Traditional English afternoon tea: scones with clotted cream.
Traditional English afternoon tea: scones with clotted cream.

Jam or cream? The debate that needed royal intervention

WHICH came first? The cream or the jam?

That's the question which has inflamed tensions on social media after one of Britain's finest and historic houses - Lanhydrock National Trust - shared a picture of a scone with cream and jam to promote Mother's Day on its Facebook page.

Do you put jam or cream first on your scones?

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And, like most things dealing with etiquette, it took a royal intervention to settle the debate.

The picture in question clearly shows the jam on top of the cream, sparking hysteria amongst the jam aficionados.

While the cream lovers amongst us saw Lanhydrock's post as the affirmation they've always craved.

The ensuing war of words threatened to engulf the nation until her majesty, Queen Elizabeth II, settled the debate once and for all.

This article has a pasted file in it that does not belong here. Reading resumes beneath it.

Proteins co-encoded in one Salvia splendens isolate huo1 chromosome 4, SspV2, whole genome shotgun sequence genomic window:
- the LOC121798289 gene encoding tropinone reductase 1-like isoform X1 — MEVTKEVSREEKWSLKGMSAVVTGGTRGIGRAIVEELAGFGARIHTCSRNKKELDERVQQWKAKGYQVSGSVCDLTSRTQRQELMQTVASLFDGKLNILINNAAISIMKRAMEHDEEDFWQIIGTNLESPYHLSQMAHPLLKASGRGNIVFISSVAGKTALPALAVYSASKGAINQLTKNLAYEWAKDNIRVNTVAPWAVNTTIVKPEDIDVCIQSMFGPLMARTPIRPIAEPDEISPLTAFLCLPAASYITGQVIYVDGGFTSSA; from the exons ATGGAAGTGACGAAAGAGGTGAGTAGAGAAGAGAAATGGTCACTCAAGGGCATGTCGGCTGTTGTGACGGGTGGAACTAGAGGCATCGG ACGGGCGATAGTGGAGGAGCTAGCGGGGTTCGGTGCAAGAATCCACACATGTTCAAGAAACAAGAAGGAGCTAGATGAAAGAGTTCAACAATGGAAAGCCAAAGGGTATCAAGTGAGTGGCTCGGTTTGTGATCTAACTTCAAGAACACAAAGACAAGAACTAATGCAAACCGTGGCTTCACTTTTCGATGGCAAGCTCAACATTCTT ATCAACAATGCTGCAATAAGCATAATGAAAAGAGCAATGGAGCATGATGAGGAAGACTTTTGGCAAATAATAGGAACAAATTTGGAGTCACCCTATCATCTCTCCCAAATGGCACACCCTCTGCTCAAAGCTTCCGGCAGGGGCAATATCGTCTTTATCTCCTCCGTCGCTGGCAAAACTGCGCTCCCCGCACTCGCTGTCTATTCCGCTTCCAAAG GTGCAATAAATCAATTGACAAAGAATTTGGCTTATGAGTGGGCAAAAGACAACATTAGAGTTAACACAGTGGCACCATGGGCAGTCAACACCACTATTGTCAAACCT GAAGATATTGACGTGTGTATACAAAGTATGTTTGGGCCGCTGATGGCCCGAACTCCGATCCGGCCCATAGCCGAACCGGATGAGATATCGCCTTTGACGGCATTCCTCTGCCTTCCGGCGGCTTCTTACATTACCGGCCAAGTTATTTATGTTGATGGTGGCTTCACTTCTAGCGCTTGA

According to the Queen's former chef, Darren McGrady, her highness took her scones with jam and cream in one particular fashion.

"The Queen always had home-made Balmoral jam first … with clotted cream on top at Buckingham Palace garden parties in the Royal tea tent and all Royal tea parties," McGrady wrote on Twitter.  

And the Queen's word is law!

The Queen attends the Commonwealth Day Observance Service at Westminster Abbey in London. Picture: Kirsty Wigglesworth/WPA-Pool/MEGA
The Queen attends the Commonwealth Day Observance Service at Westminster Abbey in London. Picture: Kirsty Wigglesworth/WPA-Pool/MEGA

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